About 55 percent of the property in the Fairview Fire District is tax exempt, and now public input is being gathered to see if the district’s services can be consolidated into other neighboring districts.

“It’s economy of scale; it’s efficiency,” said Virginia Buechele, a Fairview Fire District commissioner.

“We can’t do it anymore. We have a great many seniors and the people can’t take it,” Buechele said. “We have the highest tax rate.”

A study with the Michaelian Institute of Public Policy and Management at Pace University was commissioned a few years ago and findings to consolidate the Fairview Fire District with one or more other districts or departments – City of Poughkeepsie, Arlington Fire District, Hyde Park Fire and Water, Roosevelt Fire District and Staatsburg Fire District will be presented in May or June after the public input is gathered.

Read the rest of the story at MidHudsonNews.

The Journal News: Cuomo Administration Hits The Road For Small Business Forums

The Cuomo Administration will hold a forum on small businesses in New York at Pace University’s Schimmel Center for the Arts in New York City on July 11.

Several regional newspapers, including The Journal News printed information on Gov. Andrew Cuomo’s  administration’s upcoming presentations on how to cultivate small businesses in New York, one of which will be held at Pace’s downtown Manhattan campus in July.

The Cuomo administration on Thursday announced 17 different meetings that will be held across the state for people who are looking to start a small business or are already running one.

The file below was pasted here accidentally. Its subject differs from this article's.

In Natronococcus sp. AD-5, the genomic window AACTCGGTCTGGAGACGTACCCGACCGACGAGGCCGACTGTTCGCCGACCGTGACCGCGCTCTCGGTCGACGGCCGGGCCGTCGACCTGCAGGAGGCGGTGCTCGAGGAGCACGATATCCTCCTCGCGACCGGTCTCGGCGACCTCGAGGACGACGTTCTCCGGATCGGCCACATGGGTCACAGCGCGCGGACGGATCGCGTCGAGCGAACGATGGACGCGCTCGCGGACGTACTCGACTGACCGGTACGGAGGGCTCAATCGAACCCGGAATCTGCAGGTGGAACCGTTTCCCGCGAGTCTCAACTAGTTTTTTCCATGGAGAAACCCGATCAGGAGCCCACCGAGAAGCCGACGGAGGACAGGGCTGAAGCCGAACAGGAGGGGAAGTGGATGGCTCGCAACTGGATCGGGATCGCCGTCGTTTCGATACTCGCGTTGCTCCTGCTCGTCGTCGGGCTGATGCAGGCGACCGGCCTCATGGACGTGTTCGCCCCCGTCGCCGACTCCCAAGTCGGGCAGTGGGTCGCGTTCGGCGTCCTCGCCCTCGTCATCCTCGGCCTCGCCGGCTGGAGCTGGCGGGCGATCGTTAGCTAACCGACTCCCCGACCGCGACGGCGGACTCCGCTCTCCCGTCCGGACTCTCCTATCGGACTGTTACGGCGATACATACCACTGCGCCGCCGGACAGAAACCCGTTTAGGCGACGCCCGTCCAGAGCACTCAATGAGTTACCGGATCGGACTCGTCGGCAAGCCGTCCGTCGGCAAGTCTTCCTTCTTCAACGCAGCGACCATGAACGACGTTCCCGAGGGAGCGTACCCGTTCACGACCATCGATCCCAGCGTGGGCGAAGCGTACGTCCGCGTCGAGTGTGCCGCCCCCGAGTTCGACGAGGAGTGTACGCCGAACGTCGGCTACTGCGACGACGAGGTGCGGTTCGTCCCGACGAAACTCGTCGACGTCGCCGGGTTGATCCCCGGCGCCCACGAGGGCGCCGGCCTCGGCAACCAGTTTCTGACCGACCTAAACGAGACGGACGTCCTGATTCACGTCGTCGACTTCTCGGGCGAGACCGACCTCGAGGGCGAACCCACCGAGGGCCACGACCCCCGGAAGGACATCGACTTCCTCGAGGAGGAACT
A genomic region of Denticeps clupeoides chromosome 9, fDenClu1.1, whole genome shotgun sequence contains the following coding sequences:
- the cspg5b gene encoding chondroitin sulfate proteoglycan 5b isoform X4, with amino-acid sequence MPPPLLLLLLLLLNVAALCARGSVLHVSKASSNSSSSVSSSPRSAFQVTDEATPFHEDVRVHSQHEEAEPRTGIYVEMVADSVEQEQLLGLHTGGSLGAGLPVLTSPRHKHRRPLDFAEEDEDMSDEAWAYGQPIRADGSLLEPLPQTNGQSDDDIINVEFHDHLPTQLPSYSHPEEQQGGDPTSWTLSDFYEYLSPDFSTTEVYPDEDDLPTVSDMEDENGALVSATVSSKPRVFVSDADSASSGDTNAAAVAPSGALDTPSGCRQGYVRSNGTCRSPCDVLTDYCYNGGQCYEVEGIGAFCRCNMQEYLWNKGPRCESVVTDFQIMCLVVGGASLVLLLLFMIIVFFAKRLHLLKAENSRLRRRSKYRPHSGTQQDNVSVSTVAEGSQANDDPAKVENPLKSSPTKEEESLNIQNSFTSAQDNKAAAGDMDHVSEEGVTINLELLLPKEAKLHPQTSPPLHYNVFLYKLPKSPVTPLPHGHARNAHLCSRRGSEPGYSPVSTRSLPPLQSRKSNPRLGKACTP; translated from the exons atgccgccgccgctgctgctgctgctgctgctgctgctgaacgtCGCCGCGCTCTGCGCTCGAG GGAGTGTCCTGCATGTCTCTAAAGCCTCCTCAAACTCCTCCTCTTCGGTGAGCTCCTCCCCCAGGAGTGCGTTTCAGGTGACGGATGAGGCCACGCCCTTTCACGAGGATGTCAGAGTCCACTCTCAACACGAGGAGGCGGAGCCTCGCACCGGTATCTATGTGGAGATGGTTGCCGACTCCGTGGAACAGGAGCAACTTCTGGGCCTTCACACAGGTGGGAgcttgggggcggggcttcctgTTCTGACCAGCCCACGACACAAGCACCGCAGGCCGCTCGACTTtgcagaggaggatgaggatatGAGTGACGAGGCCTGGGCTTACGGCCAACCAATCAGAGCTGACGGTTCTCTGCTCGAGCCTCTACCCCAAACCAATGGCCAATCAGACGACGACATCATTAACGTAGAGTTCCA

The effort promotes the state’s small business programs and incentives, and coincides with the launch of a new website: www.NYOpenforSmallBusiness.com.

The forum will be held at:

Manhattan- July 11 (8:30 AM)
Pace University
Schimmel Center for the Arts
Multipurpose Room
3 Spruce Street
New York, NY

For other venues, view the full article at The Journal News/Politics on the Hudson.

The Chronicle of Higher Education: At Forum Fueled by ‘Occupy’ Energy, Liberal Scholars and Activists Take On the Corporatization of Academe

The Chronicle of Higher Education reported on the Left Forum at Pace. “Unlike other types of academic conferences, the Left Forum provides an opportunity for academics with similar political views to exchange ideas with like-minded people beyond academic circles and to think about how certain challenges can be faced by forming ‘new chains of solidarity.'”

The Chronicle of Higher Education discusses the Left Forum at Pace: